The Ordo Templi Orientis, O.T.O for short, was then an occultist organisation centred around Sex Magick, yes the K is intentional – and very important to the O.T.O apparently. Established in the early 1900s, the group was taken over and reorganised by British occultist Alesteir Crowley. Crowley deserves a Tale in his own right, and in the least will pop up from time to time in others’ tales. On Crowley’s 1913 takeover, the order took on Crowley’s tenets from his religion of Thelema.

A crude summary of Crowley’s ethics in regards Thelema follows. Their laws can be broken down to…

  1. ‘Do what thou wilt’ shall be the whole of the law – a call to follow one’s own path without restraint. 
  2. ‘Love is the law, love under will’ – Thelema is governed by love magick – but love is always subservient to one pursuing their ‘will’ – or true mission. 
  3. Every man and every woman is a star – in other words, if you follow your true path in life, you are like a star. Aloof from humanity. Shining brightly for all to see.    

As best as I can tell Crowley’s beliefs were highly individualistic, and eschewed many of the conventions everyday folk felt compelled to follow. Their rituals contained a lot of chanting with roots in earlier Hermetic thinkers. Much of it not too dissimilar to the Eastern traditions people like Helena Blavatsky tapped into. They believed free love and drugs could lift one above the mere mortals, reach higher levels of magick, and get one on their way to their true mission. Crowley’s teachings also made a lot of numerology, and astrology. Yes, their philosophy feels a little Ubermensch-y. There are also clear influences to be seen in later groups.. but hell, this post is already set to run into two episodes. That conversation can wait for another day. In 1915 Crowley set up the Agape Lodge in California – returning to Europe after World War One. In January 1939, Jack and Helen Parsons got an invite by John and Frances Baxter – a gay and lesbian brother, sister duo who had become good friends with the couple – to join them at the Agape Lodge. They went.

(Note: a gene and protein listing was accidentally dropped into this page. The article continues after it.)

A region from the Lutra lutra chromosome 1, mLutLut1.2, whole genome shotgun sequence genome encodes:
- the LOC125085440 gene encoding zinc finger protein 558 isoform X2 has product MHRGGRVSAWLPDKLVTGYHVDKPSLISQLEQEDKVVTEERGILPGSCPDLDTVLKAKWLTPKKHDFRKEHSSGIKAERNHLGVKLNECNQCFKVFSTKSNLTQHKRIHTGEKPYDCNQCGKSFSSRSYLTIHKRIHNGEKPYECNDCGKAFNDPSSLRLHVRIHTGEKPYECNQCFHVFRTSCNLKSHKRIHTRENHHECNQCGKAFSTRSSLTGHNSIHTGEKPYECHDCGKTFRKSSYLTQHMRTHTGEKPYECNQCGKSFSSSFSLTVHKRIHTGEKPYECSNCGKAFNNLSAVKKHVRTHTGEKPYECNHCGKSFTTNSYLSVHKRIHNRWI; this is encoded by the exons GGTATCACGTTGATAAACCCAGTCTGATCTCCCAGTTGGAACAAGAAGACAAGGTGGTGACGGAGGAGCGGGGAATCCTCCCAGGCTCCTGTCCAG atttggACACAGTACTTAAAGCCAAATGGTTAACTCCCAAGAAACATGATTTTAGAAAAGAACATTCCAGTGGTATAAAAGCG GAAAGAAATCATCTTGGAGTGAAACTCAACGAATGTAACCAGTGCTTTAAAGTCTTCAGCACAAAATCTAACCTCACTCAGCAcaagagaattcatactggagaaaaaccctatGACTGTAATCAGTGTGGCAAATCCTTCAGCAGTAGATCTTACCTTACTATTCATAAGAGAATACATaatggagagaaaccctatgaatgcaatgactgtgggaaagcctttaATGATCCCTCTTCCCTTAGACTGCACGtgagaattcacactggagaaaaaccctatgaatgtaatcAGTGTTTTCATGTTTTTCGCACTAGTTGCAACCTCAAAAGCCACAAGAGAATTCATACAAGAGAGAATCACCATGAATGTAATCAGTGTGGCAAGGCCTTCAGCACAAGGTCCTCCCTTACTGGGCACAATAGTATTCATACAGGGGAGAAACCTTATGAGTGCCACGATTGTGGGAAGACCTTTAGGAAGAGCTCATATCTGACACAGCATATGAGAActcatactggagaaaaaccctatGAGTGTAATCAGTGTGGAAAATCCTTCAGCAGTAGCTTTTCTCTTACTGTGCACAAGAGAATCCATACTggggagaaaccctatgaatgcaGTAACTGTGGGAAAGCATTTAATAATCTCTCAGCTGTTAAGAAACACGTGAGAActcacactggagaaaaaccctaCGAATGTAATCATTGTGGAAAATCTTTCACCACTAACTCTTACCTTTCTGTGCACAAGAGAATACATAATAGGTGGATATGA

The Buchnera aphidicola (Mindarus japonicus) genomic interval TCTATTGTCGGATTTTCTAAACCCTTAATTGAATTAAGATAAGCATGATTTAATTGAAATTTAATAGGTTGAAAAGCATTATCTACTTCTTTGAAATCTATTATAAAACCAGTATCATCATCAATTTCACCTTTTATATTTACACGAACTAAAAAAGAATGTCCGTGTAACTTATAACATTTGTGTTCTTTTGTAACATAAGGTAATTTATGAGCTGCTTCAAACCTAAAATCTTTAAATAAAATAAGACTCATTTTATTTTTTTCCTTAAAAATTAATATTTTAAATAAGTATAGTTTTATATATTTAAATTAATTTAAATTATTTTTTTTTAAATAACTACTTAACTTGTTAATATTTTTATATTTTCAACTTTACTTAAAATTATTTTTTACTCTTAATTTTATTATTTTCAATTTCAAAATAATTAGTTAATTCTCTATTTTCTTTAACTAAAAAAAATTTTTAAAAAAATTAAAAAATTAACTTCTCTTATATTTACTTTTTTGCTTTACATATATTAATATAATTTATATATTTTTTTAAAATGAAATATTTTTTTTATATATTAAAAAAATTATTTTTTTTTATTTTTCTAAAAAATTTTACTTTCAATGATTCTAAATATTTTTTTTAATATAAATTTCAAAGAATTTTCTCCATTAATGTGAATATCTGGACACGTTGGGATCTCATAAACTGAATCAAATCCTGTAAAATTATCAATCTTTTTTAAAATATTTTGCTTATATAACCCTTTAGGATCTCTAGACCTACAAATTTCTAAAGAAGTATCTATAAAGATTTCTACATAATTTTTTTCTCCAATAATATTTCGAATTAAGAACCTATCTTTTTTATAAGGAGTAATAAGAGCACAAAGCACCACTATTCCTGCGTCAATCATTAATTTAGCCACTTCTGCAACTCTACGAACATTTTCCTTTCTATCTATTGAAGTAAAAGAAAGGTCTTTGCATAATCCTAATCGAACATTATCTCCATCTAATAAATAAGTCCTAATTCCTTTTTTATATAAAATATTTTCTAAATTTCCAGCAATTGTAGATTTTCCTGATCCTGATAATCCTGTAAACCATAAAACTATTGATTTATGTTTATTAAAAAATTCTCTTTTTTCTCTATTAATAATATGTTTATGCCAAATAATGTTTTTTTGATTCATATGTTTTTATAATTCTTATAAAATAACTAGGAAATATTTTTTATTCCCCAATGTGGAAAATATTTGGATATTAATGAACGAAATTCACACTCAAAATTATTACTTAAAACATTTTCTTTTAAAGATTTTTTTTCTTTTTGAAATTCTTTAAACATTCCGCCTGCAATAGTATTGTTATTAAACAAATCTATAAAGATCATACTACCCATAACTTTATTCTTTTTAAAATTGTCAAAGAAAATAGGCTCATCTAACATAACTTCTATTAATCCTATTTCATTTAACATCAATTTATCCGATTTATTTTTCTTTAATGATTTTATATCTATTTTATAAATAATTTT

Jack was intrigued by the evening’s proceedings. The group performed Crowley’s ‘Gnostic Mass’. Afterwards, they mingled with the cult, including their leader, Wilfred Smith. The Parsons’ regularly attended O.T.O meetings. Although thoroughly infatuated with the group and their beliefs, the couple would take a little over a year to officially join up.

A group performing the Gnostic mass

In the meantime, Jack and Helen were joined by Helen’s half-sister Sara, also known as Betty. Betty was a minor, just 17 years old, when she moved in. This becomes important later. 

Also, in the meantime – as World War Two drew closer for the USA – the Suicide Squad approached the National Academy of Sciences committee on Army Air Corp research. If war broke out in the Pacific, the Air Force would suddenly need to land and launch big, heavy bombers from short landing strips on tiny islands. This would be difficult, unless they could speed the bombers up. What they needed was a ‘Jet propulsion system’ – that’s right jet planes. The suicide squad avoided the word ‘rocket’ for fear they would be labelled cranks and dismissed. The NAS committee thought they were anything but cranks – giving them the funds to develop these jet engines. After a number of tests run with mixed success – on one test a JATO engine blew up on re-entry, launching shrapnel everywhere. There were a couple of explosions on the ground. One time their test plane caught on fire – they eventually made a working model. Having ironed out all the bugs, the Suicide Squad suddenly had thousands of jet engines to make. Caltech was neither willing nor able to set up for industrial production – the Suicide Squad, now incorporated as Aerojet, went it alone.

A defence contract would come with all kinds of oversight. For one, the Suicide Squad and all those working for them would need security clearances. This meant the defence force going over their backgrounds with a fine toothed comb. The O.T.O had come to the attention of authorities in February 1939, when Anya Sosoyeva – a young dancer who had attended an O.T.O mass, was murdered on the grounds of Los Angeles City College. The O.T.O bore no responsibility for her killing, but reporters shone a light on the ‘sex cult’ living in the middle of an everyday neighbourhood. Wilfred Smith was at least afforded airtime to explain their philosophy, and masses to the public. 

Paul Seckler’s rampage was a whole other level of bad publicity, however. Paul and Phyllis Seckler were a couple who recently joined the O.T.O, having been recruited by Regina Kahle – a longstanding member who was Phyllis’ drama teacher. Phyllis would go on to become a high ranking Thelemite. Paul, who Parsons secured employment as a security guard at Caltech – would wind up serving a jail sentence. One night in 1942 he came out of a mass – possibly on a bad high, – convinced he needed to get away from an evil spirit. He hijacked a car, at gunpoint, from a young couple – and drove round the city till he came down. The connection to Parsons – now high up in the OTO, and having found Paul a job – did come to the attention of authorities. While he was not expelled from the company, the FBI was now looking closely at Jack Parsons and his sex magick cult. 

Sorry folks this one is going to run to two episodes. We’ll conclude the Tale of Jack Parsons next time. Next episode I’ll, probably, explain the misspelling of Babylon in the title while I’m at it – Simone    

1 thought on “Jack Parsons – Babalon’s Rocketeer (Part One)

  1. Pingback: Jack Parsons – Babalon’s Rocketeer (Part Two) | Tales of History and Imagination